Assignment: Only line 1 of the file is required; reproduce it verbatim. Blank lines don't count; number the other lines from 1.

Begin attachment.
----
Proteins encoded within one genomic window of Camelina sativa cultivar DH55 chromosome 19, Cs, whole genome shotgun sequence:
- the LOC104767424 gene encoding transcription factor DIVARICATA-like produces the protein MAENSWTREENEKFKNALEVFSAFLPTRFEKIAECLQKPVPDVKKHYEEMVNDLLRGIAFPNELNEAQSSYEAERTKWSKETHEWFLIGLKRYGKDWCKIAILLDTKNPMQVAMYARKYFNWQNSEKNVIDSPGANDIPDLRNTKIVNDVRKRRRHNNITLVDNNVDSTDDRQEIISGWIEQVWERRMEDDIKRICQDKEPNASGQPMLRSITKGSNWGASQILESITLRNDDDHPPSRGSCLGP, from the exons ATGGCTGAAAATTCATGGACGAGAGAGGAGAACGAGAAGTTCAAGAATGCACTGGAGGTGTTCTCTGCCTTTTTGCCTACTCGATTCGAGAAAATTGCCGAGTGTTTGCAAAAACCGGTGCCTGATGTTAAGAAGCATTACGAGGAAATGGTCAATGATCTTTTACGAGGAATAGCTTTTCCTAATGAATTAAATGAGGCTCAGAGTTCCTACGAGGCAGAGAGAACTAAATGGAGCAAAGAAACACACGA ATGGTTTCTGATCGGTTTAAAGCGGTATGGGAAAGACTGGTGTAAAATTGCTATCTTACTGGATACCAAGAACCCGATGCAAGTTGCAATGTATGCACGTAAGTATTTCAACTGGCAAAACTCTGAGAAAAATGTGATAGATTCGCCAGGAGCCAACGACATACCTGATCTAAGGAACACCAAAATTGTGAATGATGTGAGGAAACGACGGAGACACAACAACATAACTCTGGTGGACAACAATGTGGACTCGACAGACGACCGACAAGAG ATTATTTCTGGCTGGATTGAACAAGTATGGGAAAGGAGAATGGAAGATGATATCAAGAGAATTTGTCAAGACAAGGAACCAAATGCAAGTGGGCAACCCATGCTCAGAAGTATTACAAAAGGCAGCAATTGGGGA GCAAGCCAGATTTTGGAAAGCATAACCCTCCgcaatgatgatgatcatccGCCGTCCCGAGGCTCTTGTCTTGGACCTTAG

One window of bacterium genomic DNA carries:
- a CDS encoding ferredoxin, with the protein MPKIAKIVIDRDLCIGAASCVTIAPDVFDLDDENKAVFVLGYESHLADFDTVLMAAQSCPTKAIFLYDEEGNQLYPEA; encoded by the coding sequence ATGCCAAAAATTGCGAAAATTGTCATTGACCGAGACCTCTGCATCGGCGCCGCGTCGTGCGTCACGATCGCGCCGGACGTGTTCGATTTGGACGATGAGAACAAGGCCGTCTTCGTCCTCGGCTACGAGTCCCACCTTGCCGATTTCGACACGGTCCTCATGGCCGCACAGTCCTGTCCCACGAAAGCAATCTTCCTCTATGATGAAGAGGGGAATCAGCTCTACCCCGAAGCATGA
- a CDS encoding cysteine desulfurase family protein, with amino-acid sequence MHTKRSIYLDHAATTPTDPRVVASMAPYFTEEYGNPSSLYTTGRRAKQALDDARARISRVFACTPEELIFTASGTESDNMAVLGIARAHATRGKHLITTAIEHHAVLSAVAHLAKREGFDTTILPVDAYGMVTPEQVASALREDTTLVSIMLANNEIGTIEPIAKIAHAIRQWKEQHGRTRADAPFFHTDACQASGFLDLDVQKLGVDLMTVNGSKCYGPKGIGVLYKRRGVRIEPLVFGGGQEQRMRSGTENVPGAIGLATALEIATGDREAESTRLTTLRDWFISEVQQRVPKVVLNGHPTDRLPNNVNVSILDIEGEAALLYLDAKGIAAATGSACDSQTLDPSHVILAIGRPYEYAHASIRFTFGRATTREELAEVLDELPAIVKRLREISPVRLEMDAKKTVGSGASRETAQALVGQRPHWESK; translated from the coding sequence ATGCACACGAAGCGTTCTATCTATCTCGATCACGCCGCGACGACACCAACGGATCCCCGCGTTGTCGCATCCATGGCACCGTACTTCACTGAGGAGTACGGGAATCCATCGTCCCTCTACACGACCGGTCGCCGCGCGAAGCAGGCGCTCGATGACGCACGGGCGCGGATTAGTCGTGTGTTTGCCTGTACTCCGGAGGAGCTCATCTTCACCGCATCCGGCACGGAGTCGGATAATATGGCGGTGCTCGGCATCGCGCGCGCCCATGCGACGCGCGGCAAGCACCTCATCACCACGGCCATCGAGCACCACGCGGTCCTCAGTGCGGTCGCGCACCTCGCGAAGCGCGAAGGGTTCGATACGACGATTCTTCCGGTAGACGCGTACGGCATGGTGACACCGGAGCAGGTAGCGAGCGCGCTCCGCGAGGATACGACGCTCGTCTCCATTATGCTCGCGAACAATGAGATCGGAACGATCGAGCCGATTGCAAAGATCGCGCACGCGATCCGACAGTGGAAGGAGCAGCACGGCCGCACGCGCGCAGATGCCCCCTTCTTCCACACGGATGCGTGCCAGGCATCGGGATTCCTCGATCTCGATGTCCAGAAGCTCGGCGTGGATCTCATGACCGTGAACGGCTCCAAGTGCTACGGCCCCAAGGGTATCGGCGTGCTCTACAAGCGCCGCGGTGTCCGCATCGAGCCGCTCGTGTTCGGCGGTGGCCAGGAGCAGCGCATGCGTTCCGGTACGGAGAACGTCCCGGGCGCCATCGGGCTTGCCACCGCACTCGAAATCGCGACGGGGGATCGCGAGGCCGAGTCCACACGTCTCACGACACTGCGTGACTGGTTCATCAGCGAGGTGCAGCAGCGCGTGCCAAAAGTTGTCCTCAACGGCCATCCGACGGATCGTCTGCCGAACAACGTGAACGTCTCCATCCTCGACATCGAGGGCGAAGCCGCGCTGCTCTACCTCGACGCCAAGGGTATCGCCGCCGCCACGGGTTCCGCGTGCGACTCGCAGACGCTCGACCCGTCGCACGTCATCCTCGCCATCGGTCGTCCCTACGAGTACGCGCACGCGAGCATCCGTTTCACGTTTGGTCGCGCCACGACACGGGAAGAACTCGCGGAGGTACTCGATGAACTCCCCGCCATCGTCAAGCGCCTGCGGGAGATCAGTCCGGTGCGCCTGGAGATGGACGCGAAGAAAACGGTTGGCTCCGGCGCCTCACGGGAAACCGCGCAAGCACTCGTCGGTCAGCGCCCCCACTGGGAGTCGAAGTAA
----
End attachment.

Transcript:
Proteins encoded within one genomic window of Camelina sativa cultivar DH55 chromosome 19, Cs, whole genome shotgun sequence: